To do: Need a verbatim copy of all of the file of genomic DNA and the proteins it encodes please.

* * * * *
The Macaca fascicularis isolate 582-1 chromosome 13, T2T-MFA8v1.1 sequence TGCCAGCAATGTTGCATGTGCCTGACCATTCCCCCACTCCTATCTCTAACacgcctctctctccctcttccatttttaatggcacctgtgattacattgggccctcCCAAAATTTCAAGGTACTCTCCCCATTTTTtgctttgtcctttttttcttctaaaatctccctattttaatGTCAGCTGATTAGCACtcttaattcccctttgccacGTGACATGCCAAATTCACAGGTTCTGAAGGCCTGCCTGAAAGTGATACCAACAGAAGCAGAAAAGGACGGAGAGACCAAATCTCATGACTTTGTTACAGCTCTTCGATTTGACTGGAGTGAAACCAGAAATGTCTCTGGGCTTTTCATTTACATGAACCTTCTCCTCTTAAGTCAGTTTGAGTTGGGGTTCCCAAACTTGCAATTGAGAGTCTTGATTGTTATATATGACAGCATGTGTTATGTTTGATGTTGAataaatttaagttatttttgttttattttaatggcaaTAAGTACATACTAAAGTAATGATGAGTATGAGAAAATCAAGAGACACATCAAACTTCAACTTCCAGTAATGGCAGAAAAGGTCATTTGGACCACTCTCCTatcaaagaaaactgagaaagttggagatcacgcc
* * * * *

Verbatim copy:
The Macaca fascicularis isolate 582-1 chromosome 13, T2T-MFA8v1.1 sequence TGCCAGCAATGTTGCATGTGCCTGACCATTCCCCCACTCCTATCTCTAACacgcctctctctccctcttccatttttaatggcacctgtgattacattgggccctcCCAAAATTTCAAGGTACTCTCCCCATTTTTtgctttgtcctttttttcttctaaaatctccctattttaatGTCAGCTGATTAGCACtcttaattcccctttgccacGTGACATGCCAAATTCACAGGTTCTGAAGGCCTGCCTGAAAGTGATACCAACAGAAGCAGAAAAGGACGGAGAGACCAAATCTCATGACTTTGTTACAGCTCTTCGATTTGACTGGAGTGAAACCAGAAATGTCTCTGGGCTTTTCATTTACATGAACCTTCTCCTCTTAAGTCAGTTTGAGTTGGGGTTCCCAAACTTGCAATTGAGAGTCTTGATTGTTATATATGACAGCATGTGTTATGTTTGATGTTGAataaatttaagttatttttgttttattttaatggcaaTAAGTACATACTAAAGTAATGATGAGTATGAGAAAATCAAGAGACACATCAAACTTCAACTTCCAGTAATGGCAGAAAAGGTCATTTGGACCACTCTCCTatcaaagaaaactgagaaagttggagatcacgcc